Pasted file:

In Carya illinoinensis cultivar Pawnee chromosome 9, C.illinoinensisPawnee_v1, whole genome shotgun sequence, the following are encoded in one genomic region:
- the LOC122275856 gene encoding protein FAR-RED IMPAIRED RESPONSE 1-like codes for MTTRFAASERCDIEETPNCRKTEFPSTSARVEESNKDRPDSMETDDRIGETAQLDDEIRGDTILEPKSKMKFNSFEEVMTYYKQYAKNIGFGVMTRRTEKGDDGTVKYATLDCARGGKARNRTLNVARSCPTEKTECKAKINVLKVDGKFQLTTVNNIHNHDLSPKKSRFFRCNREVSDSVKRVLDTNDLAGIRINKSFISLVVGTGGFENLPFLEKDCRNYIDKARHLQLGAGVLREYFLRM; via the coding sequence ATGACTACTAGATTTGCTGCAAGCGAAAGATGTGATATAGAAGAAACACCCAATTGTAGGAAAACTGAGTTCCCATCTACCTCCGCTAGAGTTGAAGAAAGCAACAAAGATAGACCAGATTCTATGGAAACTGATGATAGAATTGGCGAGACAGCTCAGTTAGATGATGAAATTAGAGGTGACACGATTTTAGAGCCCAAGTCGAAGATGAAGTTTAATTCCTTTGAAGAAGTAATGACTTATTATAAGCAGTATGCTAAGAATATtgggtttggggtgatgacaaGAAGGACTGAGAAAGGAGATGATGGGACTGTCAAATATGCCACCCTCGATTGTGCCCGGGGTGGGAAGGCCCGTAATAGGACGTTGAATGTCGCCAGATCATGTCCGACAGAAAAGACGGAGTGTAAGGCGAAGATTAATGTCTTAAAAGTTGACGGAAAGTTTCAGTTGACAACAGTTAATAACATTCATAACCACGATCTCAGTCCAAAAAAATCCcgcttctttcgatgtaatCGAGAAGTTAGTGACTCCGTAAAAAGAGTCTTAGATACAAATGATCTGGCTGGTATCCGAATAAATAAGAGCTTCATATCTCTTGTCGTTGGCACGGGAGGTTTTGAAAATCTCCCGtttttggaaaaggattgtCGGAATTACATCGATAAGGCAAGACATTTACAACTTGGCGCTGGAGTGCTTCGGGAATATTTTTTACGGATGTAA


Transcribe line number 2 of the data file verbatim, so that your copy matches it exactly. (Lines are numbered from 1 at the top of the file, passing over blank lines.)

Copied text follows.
- the LOC122275856 gene encoding protein FAR-RED IMPAIRED RESPONSE 1-like codes for MTTRFAASERCDIEETPNCRKTEFPSTSARVEESNKDRPDSMETDDRIGETAQLDDEIRGDTILEPKSKMKFNSFEEVMTYYKQYAKNIGFGVMTRRTEKGDDGTVKYATLDCARGGKARNRTLNVARSCPTEKTECKAKINVLKVDGKFQLTTVNNIHNHDLSPKKSRFFRCNREVSDSVKRVLDTNDLAGIRINKSFISLVVGTGGFENLPFLEKDCRNYIDKARHLQLGAGVLREYFLRM; via the coding sequence ATGACTACTAGATTTGCTGCAAGCGAAAGATGTGATATAGAAGAAACACCCAATTGTAGGAAAACTGAGTTCCCATCTACCTCCGCTAGAGTTGAAGAAAGCAACAAAGATAGACCAGATTCTATGGAAACTGATGATAGAATTGGCGAGACAGCTCAGTTAGATGATGAAATTAGAGGTGACACGATTTTAGAGCCCAAGTCGAAGATGAAGTTTAATTCCTTTGAAGAAGTAATGACTTATTATAAGCAGTATGCTAAGAATATtgggtttggggtgatgacaaGAAGGACTGAGAAAGGAGATGATGGGACTGTCAAATATGCCACCCTCGATTGTGCCCGGGGTGGGAAGGCCCGTAATAGGACGTTGAATGTCGCCAGATCATGTCCGACAGAAAAGACGGAGTGTAAGGCGAAGATTAATGTCTTAAAAGTTGACGGAAAGTTTCAGTTGACAACAGTTAATAACATTCATAACCACGATCTCAGTCCAAAAAAATCCcgcttctttcgatgtaatCGAGAAGTTAGTGACTCCGTAAAAAGAGTCTTAGATACAAATGATCTGGCTGGTATCCGAATAAATAAGAGCTTCATATCTCTTGTCGTTGGCACGGGAGGTTTTGAAAATCTCCCGtttttggaaaaggattgtCGGAATTACATCGATAAGGCAAGACATTTACAACTTGGCGCTGGAGTGCTTCGGGAATATTTTTTACGGATGTAA